London to Cape Town record
In 1962, Eric Jackson was at a local motor auction and got talking to a chap called George Hinchcliffe. George, knowing about Eric’s rallying adventures, suggested that Eric attempt to break the record he had set ten years previously when he and two other men had driven from London to Cape Town in just a few hours short of fourteen days.
Eric couldn’t resist.
In Petrol in My Blood he relates how he and Ken Chambers prepared for the marathon trip and in January 1963, they set off from London which was gripped by the Big Freeze, one of the coldest winter Britain had known. Ken and Eric had never driven together before and yet they were destined to be together twenty four hours a day for the next fortnight facing incredible dangers in their ordinary family saloon – a Ford Cortina. As Eric said at the time “I didn’t even know a woman who could put up with me nonstop for more than a few days!”
But the partnership was to develop in the future as Eric and Ken undertook more hair-raising trips.
They had their first setback in Spain, where they found out that the African country they were aiming for was actually at war. Eric records that he didn’t fancy being chucked into jail at best or shot by rebels at worst, so they hastily revised their route.
This wasn’t the last time their route was to change. They had to improvise the route along the way as floods, closed roads and political problems took their toll. Driving an ordinary saloon car on murderous terrain meant that mechanical and tyre problems were rife. They were often lost, often had no idea where the next petrol or drinking water was coming from and found themselves on the wrong side of shotguns and rifles on more than one occasion.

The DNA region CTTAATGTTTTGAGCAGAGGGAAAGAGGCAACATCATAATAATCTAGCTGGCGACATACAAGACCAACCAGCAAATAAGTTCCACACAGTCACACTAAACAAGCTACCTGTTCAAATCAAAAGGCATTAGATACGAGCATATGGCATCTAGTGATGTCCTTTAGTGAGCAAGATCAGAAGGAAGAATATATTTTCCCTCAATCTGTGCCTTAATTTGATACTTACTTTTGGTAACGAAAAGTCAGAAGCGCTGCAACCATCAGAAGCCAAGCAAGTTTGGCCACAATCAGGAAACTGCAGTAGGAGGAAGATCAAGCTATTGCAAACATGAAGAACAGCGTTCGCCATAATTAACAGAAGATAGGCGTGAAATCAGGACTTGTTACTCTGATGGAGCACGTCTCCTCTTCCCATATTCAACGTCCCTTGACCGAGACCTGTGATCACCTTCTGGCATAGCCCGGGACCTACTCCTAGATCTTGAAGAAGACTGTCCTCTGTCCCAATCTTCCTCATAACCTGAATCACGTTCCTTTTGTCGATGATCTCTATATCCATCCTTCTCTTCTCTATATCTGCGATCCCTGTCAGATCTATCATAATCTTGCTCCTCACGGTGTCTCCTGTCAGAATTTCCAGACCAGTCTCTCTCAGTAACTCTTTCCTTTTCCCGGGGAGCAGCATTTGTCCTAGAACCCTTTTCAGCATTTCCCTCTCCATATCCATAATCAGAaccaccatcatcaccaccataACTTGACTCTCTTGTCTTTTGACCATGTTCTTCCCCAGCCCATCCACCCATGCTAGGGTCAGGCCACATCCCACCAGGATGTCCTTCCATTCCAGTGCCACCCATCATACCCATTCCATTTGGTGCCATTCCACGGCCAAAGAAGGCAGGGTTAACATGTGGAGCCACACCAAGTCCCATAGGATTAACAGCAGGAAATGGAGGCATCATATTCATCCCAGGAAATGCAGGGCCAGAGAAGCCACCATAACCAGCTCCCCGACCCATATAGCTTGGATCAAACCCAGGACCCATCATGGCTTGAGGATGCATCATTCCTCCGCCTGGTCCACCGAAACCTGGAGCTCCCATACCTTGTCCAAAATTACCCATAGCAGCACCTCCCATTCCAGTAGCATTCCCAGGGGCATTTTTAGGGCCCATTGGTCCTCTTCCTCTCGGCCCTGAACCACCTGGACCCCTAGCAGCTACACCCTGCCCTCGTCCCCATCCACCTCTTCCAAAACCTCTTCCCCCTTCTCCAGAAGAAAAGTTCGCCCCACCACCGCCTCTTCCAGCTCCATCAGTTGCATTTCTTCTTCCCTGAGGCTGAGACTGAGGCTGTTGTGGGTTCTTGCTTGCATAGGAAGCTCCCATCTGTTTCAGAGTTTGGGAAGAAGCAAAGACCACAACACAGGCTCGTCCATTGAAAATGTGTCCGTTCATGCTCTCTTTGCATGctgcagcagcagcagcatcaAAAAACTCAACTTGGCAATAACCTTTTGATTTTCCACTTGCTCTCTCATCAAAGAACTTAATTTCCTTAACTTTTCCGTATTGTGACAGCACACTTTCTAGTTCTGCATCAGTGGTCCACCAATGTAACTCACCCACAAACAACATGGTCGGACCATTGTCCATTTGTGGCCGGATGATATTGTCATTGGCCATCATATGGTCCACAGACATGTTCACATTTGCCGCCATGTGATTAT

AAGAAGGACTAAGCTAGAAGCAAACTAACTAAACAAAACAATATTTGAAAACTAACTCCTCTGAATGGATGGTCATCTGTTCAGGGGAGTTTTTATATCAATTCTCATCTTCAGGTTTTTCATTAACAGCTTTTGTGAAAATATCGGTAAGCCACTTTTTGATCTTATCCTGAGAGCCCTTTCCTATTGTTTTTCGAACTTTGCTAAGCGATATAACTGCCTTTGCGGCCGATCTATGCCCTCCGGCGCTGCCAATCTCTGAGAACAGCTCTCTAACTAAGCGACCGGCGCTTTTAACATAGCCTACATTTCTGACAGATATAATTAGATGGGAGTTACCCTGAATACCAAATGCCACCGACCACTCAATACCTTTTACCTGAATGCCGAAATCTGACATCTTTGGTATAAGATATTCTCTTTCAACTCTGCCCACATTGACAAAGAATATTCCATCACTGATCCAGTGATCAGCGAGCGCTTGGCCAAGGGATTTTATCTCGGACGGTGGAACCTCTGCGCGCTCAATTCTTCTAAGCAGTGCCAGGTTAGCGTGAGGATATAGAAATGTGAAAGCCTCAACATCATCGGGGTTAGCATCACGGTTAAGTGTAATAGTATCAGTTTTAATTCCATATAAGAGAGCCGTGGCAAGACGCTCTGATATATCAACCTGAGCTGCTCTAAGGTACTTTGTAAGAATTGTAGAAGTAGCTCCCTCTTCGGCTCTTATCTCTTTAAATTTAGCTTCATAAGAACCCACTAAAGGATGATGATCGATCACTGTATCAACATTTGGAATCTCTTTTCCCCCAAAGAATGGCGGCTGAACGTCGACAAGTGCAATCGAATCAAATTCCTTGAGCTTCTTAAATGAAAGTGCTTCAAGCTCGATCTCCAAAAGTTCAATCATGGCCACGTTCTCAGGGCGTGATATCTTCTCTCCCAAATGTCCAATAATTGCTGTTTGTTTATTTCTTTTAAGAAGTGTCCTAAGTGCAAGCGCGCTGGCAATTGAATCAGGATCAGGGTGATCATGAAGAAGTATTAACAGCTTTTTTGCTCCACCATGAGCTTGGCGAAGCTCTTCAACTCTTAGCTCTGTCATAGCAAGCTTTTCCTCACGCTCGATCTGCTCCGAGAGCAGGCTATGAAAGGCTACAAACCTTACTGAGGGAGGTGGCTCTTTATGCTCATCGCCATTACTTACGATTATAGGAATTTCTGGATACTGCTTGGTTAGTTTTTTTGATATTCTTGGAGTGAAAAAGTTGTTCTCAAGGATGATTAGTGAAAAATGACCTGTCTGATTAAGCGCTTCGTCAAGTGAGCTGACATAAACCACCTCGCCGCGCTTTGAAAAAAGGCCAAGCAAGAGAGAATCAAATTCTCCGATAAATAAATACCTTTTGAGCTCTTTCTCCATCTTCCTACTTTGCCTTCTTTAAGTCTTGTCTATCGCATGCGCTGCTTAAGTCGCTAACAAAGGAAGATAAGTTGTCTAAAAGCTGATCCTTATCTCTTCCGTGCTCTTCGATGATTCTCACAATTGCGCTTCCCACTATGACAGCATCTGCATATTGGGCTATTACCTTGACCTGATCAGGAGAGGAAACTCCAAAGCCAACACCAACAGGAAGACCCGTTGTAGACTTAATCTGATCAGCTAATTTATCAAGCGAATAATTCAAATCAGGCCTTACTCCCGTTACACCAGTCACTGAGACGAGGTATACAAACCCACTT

In Ethiopia they survived an attack by Somalian bandits, only to find that the bandits’ bullets had punctured their spare gas cans and, more importantly, their water can. At this point, they believed that they would never see home again.
Almost miraculously they managed to survive, only to encounter more problems but eventually realised that by throwing out an extra weight from the car, and driving like hell, there was still a slim chance that they could break the record.
For the final leg of the trip, the duo didn’t eat or sleep, they just drove flat out. Eric says that he doesn’t even recall them drinking – their entire focus was on the elusive record which seemed to be slipping away. As they entered Cape Town, it was approaching midnight and they expected to be met by a welcoming party from Ford Motor Company who would lead them to the finishing post. No welcoming party. In fact, there was no-one around at all. Because Eric and Ken had been assured that they’d be met, they had no idea where the finishing post was, they had no map of Cape Town and they knew that they had only minutes until the time allowed to beat the record would elapse.
Eric realised that as the had set off from the RAC headquarters in London, it was logical that their finishing point would also be the RAC.
“Finally we saw a taxi, “Lead us to the RAC headquarters quick.” He was quick alright, but we had a problem – keeping up with him – but he got us there in quick sticks. We paid him and he drove away.
It didn’t look good; the building was in darkness. We went to the door. He had brought us to the AA headquarters, and not the RAC headquarters. Terrific. What the hell do we do now?”
Today, with cellphones, it would have been easy but it transpired that Ford Motor Company had heard about the duo throwing out their excess weight and assumed that they had given up. Ford man Edgy Fabris had come to Cape Town anyway, just in case…
It was typical of such an exciting adventure that the ending was so dramatic! But Eric Jackson and Ken Chambers broke the record by just a few minutes and their carnet was signed just shortly after midnight by the appointed RAC official.
Eric held the record for forty seven years. It was eventually broken in 2010 by Max Adventure, who attempted the record to raise money and awareness for Help for Heroes. Eric was amongst the first to congratulate the team.
“I know how difficult the trip is and I have great admiration for Mac and the team and whilst I’d like to have kept the record for a lot longer I am delighted for Mac, Steve and Chris.”